posted Feb 27th, 2012 12:41 am


Deb

I've read many of the comments made about bariatric surgeries. I have been told I am 110 lbs. overweight. I am about to undergo bariatric bypass surgery and have been told that this is to help save my longivity due to 10 years of esophageal reflux disease (treated) that requires this to keep the acid out of my esophagous. I lost a brother to esophageal cancer and with that history, my doctors recommend this surgery. From the comments I've read I am half and half on my decision, but at the same time, I don't think I have a choice, due to my health. Pray for my success.

posted Oct 19th, 2011 8:47 am


Sue S

I had my gastric bypass Oct. 2000 at age 50.
I initially lost 180 lb in 8 month...10 years later not 60... I have been able to maintain a 150 lb loss. It was NOT a quick fix or an easy one. For me it was more like a second chance to get it right.
I'm still not thin but I am healthy. I need to watch what I eat because I never much ate out of hunger ...but more for comfort.
You really do have to examine What you eat but.... but also WHY and When you eat. Finally some form of exercise is essential for maintaining. If I exercise more regularly I would probably maintain a weight loss of another 20-30 lbs.

posted Jun 10th, 2010 1:05 pm


mike smith

I had gastic bypass 06/24/08 as of 09/08/2009 I have lost 252 lbs. I now way 208 lbs at 6' 2". As far as my hunger goes im always hungry . The effects of the surgery have warn-off now. Now I need life changing eating habits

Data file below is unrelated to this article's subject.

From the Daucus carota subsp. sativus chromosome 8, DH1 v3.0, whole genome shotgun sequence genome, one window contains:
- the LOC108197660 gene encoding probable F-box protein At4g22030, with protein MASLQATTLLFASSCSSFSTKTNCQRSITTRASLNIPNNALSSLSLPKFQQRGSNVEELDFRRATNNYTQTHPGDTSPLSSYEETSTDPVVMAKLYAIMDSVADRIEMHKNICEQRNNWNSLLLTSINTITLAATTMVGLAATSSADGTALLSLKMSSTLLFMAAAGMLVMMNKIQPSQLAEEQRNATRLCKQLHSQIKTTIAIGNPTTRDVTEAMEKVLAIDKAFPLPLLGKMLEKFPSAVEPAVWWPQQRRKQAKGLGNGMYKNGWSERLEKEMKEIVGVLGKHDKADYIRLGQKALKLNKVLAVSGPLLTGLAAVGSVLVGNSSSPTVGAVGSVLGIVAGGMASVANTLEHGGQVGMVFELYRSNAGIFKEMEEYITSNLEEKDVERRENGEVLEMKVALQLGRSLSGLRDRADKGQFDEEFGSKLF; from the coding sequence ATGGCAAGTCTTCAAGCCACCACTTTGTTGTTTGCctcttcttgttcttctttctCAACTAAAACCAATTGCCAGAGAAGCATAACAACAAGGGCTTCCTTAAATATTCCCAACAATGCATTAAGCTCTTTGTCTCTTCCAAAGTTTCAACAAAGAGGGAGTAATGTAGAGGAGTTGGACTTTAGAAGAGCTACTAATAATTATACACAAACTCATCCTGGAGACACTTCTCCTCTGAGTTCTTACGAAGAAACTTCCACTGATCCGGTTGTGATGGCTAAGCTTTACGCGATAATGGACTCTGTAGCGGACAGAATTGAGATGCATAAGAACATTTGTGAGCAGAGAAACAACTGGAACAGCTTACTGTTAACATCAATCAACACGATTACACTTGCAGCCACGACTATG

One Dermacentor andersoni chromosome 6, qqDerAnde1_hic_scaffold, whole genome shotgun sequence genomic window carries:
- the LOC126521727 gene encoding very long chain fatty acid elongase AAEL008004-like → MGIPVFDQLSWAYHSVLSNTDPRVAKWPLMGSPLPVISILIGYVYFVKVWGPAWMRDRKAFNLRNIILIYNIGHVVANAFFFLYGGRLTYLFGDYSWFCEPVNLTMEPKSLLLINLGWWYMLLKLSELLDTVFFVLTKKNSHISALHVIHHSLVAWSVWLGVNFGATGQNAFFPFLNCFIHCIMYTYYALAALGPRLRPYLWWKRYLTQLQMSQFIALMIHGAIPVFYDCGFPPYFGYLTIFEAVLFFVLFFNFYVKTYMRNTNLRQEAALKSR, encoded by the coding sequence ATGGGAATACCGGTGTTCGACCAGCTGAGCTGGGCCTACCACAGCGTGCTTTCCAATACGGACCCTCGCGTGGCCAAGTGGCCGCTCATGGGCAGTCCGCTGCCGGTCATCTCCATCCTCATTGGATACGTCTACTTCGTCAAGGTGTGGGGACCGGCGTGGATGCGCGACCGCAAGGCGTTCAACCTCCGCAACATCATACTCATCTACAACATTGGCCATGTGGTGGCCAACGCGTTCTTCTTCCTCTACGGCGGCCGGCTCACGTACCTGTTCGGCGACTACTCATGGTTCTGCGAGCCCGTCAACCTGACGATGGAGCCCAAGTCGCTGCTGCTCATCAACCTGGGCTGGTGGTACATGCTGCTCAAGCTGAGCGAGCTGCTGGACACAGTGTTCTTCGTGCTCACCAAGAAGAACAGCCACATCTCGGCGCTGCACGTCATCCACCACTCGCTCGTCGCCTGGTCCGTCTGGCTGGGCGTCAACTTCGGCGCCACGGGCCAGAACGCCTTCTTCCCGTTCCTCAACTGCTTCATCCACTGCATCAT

posted Sep 8th, 2009 6:50 am


marie

i had my gastric band put in in november 2008 i lost 40 pounds in the first two months i am struggling to lose more i had my thyroid out in 1997 i kept gaining weight i couldnt stand it anymore i am glad i got it done but i am sad i eat so little with such little results i do feel better even 40 pounds is better the no pounds

posted May 13th, 2009 2:12 pm



Jeanie Kinnicutt Kostun

I just had gastric bypass this past Monday. I was told that I wouldn't have hunger bangs but I have been and am just wondering if this is actually common. I have been sticking to the liquid diet EXACTLY but am still feeling hunger.....HELP!

posted May 1st, 2009 5:13 pm


Mary D

I was 13 when I had the surgury, I was 5'9" and 358 lbs at the time, THE youngest...ever(now the age might be 12?). I'm now 19 and previously got down to a staggeringly low weight at about 135( being 5'9"...it was a bit scary) and have gained a significant back (a little more than I wanted at about 195 but look healthy) but I know I am absolutely able to lose the weight again. It's a lifestyle change...not just a surgery. The surgery makes it clear that you are what you eat!



I am now going to school to be a Registered Dietician and work in the Barriatric Ward of hopefully the hospital I had the procedure. I had a nutrtionist that was stick skinny for her whole life, I feel like I am 100% relateable and have such a passion for it (especially teens!)